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Front. Neurosci. | doi: 10.3389/fnins.2018.00909

Biocompatibility of a Magnetic Tunnel Junction sensor array for the detection of neuronal signals in culture

  • 1Centro di neuroscienza e tecnologia sinaptica, Fondazione Istituto Italiano di Technologia, Italy
  • 2Ospedale San Martino (IRCCS), Italy
  • 3Dipartimento di Fisica, Politecnico di Milano, Italy
  • 4Fondazione Istituto Italiano di Technologia, Italy
  • 5Dipartimento di Fisica, Politecnico di Milano, Italy
  • 6Dipartimento di Medicina Sperimentale, Università degli studi di Genova, Italy

Magnetoencephalography has been established nowadays as a crucial in vivo technique for clinical and diagnostic applications due to its unprecedented spatial and temporal resolution and its non-invasiveness methods. However, the innate nature of the biomagnetic signals derived from active biological tissue is still largely unknown. One alternative possibility for in vitro analysis is the use of magnetic sensor arrays based on Giant Magnetoresistance. However, these sensors have never been used to perform long-term in vitro studies mainly due to critical biocompatibility issues with neurons in culture. In this study, we present the first biomagnetic chip based on magnetic tunnel junction (MTJ) technology for cell culture studies and show the biocompatibility of these sensors. We could obtain a full biocompatibility of the system through the planarization of the sensors and the use of a capping three-layer of SiO2/Si3N4/SiO2. We grew primary neurons up to 20 days on the top of our devices and obtained proper functionality and viability of the overlying neuronal networks. At the same time, MTJ sensors kept their performances unchanged for several weeks in contact with neurons and neuronal medium. These results pave the way to the development of high performing biomagnetic sensing technology for the electrophysiology of in vitro systems, in analogy with Multi Electrode Arrays.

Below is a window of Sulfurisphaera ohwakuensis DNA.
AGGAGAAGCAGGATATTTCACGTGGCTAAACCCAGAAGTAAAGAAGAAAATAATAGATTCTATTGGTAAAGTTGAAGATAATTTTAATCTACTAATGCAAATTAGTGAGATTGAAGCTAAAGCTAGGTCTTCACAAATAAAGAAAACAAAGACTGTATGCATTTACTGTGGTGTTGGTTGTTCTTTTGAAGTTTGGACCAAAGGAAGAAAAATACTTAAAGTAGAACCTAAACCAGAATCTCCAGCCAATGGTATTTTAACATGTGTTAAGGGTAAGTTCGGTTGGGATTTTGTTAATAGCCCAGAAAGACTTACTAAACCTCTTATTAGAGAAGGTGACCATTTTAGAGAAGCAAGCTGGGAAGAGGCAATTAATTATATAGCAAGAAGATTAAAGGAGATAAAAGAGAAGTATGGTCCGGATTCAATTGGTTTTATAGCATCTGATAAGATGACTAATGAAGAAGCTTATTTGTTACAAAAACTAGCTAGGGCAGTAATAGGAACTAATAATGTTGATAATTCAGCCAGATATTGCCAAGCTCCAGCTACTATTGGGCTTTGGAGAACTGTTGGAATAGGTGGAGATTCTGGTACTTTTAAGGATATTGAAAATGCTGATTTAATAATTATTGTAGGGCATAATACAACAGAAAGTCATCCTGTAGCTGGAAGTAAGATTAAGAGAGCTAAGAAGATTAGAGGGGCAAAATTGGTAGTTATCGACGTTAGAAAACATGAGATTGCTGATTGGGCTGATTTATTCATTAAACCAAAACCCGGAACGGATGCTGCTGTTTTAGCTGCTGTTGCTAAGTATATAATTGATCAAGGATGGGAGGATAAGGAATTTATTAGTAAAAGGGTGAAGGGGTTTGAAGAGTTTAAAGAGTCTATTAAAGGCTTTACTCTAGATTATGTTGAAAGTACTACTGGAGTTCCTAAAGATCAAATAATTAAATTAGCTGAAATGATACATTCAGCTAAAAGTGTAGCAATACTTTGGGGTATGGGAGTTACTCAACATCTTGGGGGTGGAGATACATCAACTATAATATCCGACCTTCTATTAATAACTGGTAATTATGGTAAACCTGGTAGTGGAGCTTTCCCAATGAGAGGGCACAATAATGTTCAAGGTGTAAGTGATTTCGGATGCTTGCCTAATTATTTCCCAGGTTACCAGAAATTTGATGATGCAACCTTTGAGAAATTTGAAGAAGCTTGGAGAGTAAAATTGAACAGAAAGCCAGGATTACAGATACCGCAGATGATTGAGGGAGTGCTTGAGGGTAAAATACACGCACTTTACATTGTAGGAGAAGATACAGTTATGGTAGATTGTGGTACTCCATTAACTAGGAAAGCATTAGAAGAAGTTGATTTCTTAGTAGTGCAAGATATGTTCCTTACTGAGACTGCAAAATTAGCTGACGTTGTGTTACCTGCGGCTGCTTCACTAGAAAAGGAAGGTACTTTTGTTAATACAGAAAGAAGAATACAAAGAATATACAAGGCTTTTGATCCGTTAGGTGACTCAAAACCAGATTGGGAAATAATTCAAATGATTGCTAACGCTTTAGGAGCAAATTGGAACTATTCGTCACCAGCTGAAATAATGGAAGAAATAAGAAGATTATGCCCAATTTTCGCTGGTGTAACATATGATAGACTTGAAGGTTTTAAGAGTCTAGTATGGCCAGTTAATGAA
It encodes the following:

Keywords: magnetic tunnel junction (MJT), Biocompatibility, neuron culture, bio-magnetic field, in vitro, Magnetic sensor array, Controlled topology, Engineered culture

Received: 22 Aug 2018; Accepted: 19 Nov 2018.

Edited by:

Ioan Opris, University of Miami, United States

Reviewed by:

Anja Kunze, Montana State University, United States
Davide Lovisolo, Università degli Studi di Torino, Italy
Rodrigo Lozano, Karolinska Institute (KI), Sweden  

Copyright: © 2018 Moretti, DiFrancesco, Sharma, Dante, Albisetti, Monticelli, Bertacco, Petti, Baldelli and Benfenati. This is an open-access article distributed under the terms of the Creative Commons Attribution License (CC BY). The use, distribution or reproduction in other forums is permitted, provided the original author(s) and the copyright owner(s) are credited and that the original publication in this journal is cited, in accordance with accepted academic practice. No use, distribution or reproduction is permitted which does not comply with these terms.

* Correspondence: PhD. Daniela Moretti, Centro di neuroscienza e tecnologia sinaptica, Fondazione Istituto Italiano di Technologia, Genoa, 16132, Italy,